The force of a "rogue wave" is so powerful that it can sink modern supertankers and other large ships.
This may sound like something that exists only in the ultra-tabloid headlines, but these monster waves are a reality - a very deadly one.
In the world of science, the monster waves, also called extreme waves or freak waves, were previously dismissed as superstition, and the stories about them were linked to the sailors' alleged levels of alcohol in the blood, rather than reality.
The reason for this is that it is very difficult to measure wave heights if you are in the midst of the storm yourself.
If the ship goes down in a trough, then the surrounding waves feels much higher than they actually are, but this is what actually happens with a rogue wave - it occurs with almost a "hole in the ocean" in front of the monster wave.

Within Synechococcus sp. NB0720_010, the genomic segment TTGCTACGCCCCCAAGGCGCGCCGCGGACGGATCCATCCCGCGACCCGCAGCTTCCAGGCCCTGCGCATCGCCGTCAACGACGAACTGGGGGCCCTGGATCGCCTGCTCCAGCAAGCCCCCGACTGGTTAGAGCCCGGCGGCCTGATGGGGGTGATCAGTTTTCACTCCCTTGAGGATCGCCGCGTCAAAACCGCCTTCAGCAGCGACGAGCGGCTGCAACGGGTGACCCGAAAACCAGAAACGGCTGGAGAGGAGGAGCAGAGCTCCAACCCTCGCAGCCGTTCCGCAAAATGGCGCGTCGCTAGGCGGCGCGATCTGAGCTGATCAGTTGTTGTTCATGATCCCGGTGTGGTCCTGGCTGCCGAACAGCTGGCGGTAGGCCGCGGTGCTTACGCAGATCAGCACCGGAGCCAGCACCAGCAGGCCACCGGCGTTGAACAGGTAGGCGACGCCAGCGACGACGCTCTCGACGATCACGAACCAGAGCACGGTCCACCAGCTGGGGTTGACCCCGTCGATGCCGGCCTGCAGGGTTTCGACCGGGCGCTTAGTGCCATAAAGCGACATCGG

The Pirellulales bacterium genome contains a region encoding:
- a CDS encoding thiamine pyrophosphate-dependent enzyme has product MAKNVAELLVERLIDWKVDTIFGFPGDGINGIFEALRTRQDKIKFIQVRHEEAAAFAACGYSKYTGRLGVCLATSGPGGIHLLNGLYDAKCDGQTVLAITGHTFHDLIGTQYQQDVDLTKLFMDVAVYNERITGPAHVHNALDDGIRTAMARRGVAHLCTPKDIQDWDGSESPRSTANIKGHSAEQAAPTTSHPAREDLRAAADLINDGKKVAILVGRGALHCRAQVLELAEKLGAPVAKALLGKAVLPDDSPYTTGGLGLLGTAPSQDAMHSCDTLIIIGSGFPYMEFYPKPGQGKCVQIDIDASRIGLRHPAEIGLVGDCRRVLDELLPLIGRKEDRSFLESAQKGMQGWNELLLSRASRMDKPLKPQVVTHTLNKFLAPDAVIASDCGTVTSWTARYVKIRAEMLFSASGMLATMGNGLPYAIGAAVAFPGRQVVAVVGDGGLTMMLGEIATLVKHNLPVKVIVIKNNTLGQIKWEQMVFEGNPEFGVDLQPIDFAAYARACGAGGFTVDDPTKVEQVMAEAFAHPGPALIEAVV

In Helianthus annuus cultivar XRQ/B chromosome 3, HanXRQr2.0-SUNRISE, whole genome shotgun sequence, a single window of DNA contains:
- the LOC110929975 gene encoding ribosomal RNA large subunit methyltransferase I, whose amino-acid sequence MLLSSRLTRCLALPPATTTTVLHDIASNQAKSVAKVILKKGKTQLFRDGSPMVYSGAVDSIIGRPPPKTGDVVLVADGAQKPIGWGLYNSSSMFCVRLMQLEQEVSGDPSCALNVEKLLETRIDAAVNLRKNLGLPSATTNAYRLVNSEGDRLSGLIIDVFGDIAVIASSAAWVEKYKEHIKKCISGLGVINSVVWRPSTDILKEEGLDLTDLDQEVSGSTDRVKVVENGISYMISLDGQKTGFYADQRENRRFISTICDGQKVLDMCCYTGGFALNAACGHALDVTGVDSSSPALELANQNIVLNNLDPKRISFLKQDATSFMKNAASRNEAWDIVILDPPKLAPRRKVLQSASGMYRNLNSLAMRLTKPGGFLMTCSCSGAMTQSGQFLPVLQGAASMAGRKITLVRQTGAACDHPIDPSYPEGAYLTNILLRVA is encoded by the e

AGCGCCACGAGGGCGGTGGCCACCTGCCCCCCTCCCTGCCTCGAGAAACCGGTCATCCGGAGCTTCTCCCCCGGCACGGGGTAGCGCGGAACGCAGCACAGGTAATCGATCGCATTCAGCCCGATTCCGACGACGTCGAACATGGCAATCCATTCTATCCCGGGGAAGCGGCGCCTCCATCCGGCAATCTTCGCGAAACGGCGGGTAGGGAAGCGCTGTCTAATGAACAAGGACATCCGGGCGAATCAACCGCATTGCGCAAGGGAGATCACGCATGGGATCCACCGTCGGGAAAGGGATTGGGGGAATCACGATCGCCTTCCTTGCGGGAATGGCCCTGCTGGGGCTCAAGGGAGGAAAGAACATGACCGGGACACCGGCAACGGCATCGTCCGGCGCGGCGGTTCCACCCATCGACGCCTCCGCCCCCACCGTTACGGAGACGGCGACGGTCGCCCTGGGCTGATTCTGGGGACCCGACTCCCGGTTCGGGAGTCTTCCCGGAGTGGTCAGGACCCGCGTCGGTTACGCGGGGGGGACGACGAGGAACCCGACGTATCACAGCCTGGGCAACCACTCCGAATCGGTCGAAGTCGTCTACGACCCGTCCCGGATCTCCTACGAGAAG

A wall of water threatens in the background. The picture is from a merchant vessel near the Bay of Biscay:
One of the most fascinating thing about monster waves is that they apparently arises spontaneously there and then, even if it is otherwise relatively clear weather in the area. Out of the blue, waves may emerge with a height up to 30 meters - as much as a ten-story building.
While previously one only had stories by surviving sailors to rely on, one can now make use of accurate observations from weather satellites and instruments on the surface.
One of the most famous rogue wave observations took place in Norway.
On New Year's Day 1995, an oil rig in the North Sea was hit by a rogue wave. Aboard the platform "Draupner" they believed at first that there was something wrong with the instruments, but in retrospect it was discovered both minor injuries on the platform, and measurements of the entire platform's movements indicated that it had been victim of a rogue wave.
The measurements showed that at 15.20, Draupner was subjected to a wave that was 25.6 meters from bottom to top - 18.6 meters above the normal.
It was the first time a rogue wave was measured this accurately.
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